A critical key to successful litigation and discovery is Plaintiff’s Motion To Determine The Sufficiency Of Defendant’s Answers Or Objections, as detailed in O.C.G.A. 9-11-36(a)(3). This motion, seldom used, packs a punch. It can alter your case’s trajectory, especially during the initial discovery phase.
Plaintiffs' attorneys frequently settle for vague responses from Defendants and Uninsured/Underinsured Motorist Carriers. An insufficient response typically reads: “Upon reasonable inquiry, [Party] can neither admit nor deny this request for want of sufficient information to form a belief as to the truth thereof.” This response is legally insufficient! Such a response must include a statement from the responding party detailing the necessary information for an adequate response.
Additionally, Defendants or UM Carriers often blanket-deny all requests for admissions. This method is typically adopted when opposing counsel is unable to communicate with their client, favoring a full denial over no response. And too often, Plaintiff's attorneys simply accept these insufficient responses.
In Georgia, an unexplained inability or refusal to admit or deny a matter will be considered an insufficient response. Gregory v. Vance Publishing Corp., 130 Ga. App. 118 (1973). However, it is important to note that such an insufficiency could be treated as an admission only after the querying party challenges the sufficiency of the answers, and a hearing on the motion is held. Clements v. Toombs County Hosp. Auth., 175 Ga. App. 651 (1985). Further, evasive or ambiguous responses can also be treated as an outright admission if challenged by the opposing party. Match Point, Ltd. v. Adams, 148 Ga. App. 673 (1979).
Filing this motion after receiving legally insufficient RFA responses puts the reins back into the hands of the Plaintiff. The Defendant is then obliged to submit complete responses, or else, the court will rule they are admitted. In our experience, this motion has expedited settlements, benefiting our clients.
Our free template is essential in navigating the nuances of O.C.G.A. 9-11-36(a)(3). Use it to force insurance carriers to pay top dollar on each case. Click 'Download Here' to get started. Knowledge is power, arm yourself today:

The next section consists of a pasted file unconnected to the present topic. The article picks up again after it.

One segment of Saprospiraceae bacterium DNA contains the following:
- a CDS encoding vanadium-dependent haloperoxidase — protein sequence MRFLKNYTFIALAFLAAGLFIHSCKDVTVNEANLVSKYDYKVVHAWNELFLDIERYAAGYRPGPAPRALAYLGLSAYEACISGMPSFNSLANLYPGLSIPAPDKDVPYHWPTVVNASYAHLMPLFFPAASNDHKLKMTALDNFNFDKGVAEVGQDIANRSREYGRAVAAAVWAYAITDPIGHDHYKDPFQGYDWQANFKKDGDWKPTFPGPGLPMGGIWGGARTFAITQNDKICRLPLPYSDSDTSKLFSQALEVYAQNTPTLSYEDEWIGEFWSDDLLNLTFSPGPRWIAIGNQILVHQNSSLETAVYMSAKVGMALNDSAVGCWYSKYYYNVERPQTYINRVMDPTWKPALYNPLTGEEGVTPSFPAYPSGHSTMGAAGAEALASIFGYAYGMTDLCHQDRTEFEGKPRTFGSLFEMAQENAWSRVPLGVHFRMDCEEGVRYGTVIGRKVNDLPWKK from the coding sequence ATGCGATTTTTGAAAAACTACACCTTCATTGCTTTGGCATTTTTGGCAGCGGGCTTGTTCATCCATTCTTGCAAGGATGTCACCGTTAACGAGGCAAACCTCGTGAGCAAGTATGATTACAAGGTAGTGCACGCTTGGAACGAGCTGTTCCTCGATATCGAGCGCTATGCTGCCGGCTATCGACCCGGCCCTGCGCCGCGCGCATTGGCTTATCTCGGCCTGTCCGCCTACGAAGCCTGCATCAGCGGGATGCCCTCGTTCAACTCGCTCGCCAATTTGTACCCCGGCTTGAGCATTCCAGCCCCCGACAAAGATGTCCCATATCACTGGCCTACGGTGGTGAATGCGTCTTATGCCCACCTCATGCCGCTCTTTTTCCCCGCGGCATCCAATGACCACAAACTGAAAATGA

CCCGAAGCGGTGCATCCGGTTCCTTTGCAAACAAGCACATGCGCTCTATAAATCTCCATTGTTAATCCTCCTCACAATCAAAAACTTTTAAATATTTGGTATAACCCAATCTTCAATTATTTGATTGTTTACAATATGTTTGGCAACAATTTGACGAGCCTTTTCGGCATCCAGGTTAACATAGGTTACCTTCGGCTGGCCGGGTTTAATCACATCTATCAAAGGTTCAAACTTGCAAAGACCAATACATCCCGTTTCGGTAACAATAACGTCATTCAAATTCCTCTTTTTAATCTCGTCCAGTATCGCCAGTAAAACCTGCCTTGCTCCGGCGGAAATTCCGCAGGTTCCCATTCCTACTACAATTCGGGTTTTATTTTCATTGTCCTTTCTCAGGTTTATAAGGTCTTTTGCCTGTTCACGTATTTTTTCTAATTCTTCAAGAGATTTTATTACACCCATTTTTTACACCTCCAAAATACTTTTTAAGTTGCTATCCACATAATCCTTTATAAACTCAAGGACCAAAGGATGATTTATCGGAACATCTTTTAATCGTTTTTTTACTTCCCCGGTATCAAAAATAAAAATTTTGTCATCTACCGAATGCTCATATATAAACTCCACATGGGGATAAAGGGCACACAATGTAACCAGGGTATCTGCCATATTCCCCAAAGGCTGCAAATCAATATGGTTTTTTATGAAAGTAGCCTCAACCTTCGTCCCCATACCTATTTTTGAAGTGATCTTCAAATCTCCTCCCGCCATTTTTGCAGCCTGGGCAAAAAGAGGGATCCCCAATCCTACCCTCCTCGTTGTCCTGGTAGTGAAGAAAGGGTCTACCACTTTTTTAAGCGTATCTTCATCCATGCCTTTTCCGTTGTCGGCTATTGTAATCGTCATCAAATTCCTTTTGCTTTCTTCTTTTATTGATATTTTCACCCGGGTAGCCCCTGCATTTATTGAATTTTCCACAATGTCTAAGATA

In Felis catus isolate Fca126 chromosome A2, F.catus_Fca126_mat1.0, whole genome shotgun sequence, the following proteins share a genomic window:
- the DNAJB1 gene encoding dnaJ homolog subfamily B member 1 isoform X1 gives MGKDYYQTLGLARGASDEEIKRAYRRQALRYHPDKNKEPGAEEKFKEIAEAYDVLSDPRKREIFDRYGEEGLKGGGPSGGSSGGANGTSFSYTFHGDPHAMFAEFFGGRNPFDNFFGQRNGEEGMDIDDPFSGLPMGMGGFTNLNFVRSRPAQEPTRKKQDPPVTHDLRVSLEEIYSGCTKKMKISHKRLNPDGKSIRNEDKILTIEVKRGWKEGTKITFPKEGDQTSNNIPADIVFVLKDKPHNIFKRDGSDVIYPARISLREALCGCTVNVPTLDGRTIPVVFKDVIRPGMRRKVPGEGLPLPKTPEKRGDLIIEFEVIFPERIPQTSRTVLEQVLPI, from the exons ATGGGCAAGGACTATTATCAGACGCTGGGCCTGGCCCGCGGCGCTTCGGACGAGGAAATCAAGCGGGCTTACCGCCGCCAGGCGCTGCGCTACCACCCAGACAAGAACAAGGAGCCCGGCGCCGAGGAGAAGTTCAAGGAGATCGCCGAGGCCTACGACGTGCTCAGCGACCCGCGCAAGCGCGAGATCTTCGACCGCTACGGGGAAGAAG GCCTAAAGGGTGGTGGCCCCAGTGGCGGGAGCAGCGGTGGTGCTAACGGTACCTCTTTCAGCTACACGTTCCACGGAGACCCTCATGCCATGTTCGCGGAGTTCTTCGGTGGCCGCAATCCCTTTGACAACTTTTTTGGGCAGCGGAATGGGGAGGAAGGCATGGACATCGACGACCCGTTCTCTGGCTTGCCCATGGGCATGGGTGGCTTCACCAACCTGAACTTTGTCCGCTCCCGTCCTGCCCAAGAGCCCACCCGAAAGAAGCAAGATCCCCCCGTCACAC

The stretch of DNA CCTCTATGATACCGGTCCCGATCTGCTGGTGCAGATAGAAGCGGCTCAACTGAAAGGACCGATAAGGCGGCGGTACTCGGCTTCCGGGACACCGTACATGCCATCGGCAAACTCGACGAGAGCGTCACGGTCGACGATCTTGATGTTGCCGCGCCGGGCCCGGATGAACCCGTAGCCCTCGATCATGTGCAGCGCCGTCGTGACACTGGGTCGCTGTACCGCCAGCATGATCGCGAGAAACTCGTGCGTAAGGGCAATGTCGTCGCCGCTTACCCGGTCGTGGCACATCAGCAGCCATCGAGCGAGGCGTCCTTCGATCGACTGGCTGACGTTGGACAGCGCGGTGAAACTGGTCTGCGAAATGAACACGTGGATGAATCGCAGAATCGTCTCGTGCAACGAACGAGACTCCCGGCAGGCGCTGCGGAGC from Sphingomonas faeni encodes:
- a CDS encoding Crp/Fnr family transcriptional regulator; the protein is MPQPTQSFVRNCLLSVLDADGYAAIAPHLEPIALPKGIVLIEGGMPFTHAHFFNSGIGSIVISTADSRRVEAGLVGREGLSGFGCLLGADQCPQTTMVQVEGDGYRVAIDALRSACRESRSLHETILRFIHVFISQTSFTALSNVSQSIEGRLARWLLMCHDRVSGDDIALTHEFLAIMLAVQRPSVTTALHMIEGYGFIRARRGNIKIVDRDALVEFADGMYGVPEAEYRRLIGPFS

IN THE STATE COURT OF HALL COUNTY
STATE OF GEORGIA
PLAINTIFF’S MOTION TO DETERMINE THE SUFFICIENCY OF DEFENDANT’S ANSWERS OR OBJECTIONS
COMES NOW, Plaintiff, John Doe, in the above-styled civil action, and hereby files their Motion to Determine the Sufficiency of Defendant Robert Smith’s Answers or Objections to Plaintiff’s Request for Admissions to Defendant Robert Smith, showing the Court as follows:
Statement of Facts
1. On [DATE], Plaintiff filed a complaint for personal injury against Defendant(s).
2. On [DATE], Defendant Robert Smith (hereinafter “Defendant Smith”) was personally served with the summons, complaint, request for admissions, interrogatories, request for production of documents, leave of absence and rule 5.2 certification.
3. Plaintiff’s request for admissions included [NUMBER] separate and individual requests.
4. On [DATE], Defendant Smith filed an answer to Plaintiff’s complaint as well as Defendant Robert Smith’s Response to Plaintiff’s Request for Admission.
5. Defendant Smith’s response to Plaintiff’s [NUMBER] individual request for admissions was as follows:
“Having made reasonable inquiry, the information known or readily obtainable is insufficient to allow the Defendant to either admit or deny Requests No. 1-[NUMBER]. Any Request for Admission contained in Plaintiff's Request for Admissions not here and before responded to is denied”
6. Defendant Smith failed to provide any reasoning or statement as to why Defendant Smith was unable to answer a single request for admission.
7. Defendant Smith failed to admit basic facts such as “Admit this Defendant was personally served with the summons and complaint in this action.” This was evidenced by the affidavit of personal service.
8. Defendant Smith failed to admit basic facts such as “Admit this Defendant was issued a citation for following too closely.” This was evidenced by the police report and corresponding citation.
9. Defendant Smith’s denials are baseless and without merit.
10. On [DATE], Plaintiff sent a good faith letter to Defendant Smith requesting that Defendant Smith amend and supplement their responses to Plaintiff’s request for admission.
11. To date, no supplement or amendment has been received.
Citations of Authority
12. O.C.G.A 9-11-36 states in pertinent part, regarding request for admissions, that:
The party who has requested the admissions may move to determine the sufficiency of the answers or objections. Unless the court determines that an objection is justified, it shall order that an answer be served. If the court determines that an answer does not comply with the requirements of this subsection, it may order either that the matter is admitted or that an amended answer be served. The court may, in lieu of these orders, determine that final disposition of the request be made at a pretrial conference or at a designated time prior to trial. Paragraph (4) of subsection (a) of Code Section 9-11-37 shall apply to the award of expenses incurred in relation to the motion.
A. Insufficient Or Evasive Admission Can Be Admitted By The Court
13. The Court of Appeals in Gregory v. Vance Publishing Corp. held that a “General statement that the answering party can neither admit nor deny, unaccompanied by reasons, will be held an insufficient response, and the court may either take the matter as admitted or order a further answer.” Gregory v. Vance Publishing Corp., 130 Ga. App. 118 (1973) (see also Clements v. Toombs County Hosp. Auth., 175 Ga. App. 651 (1985)).
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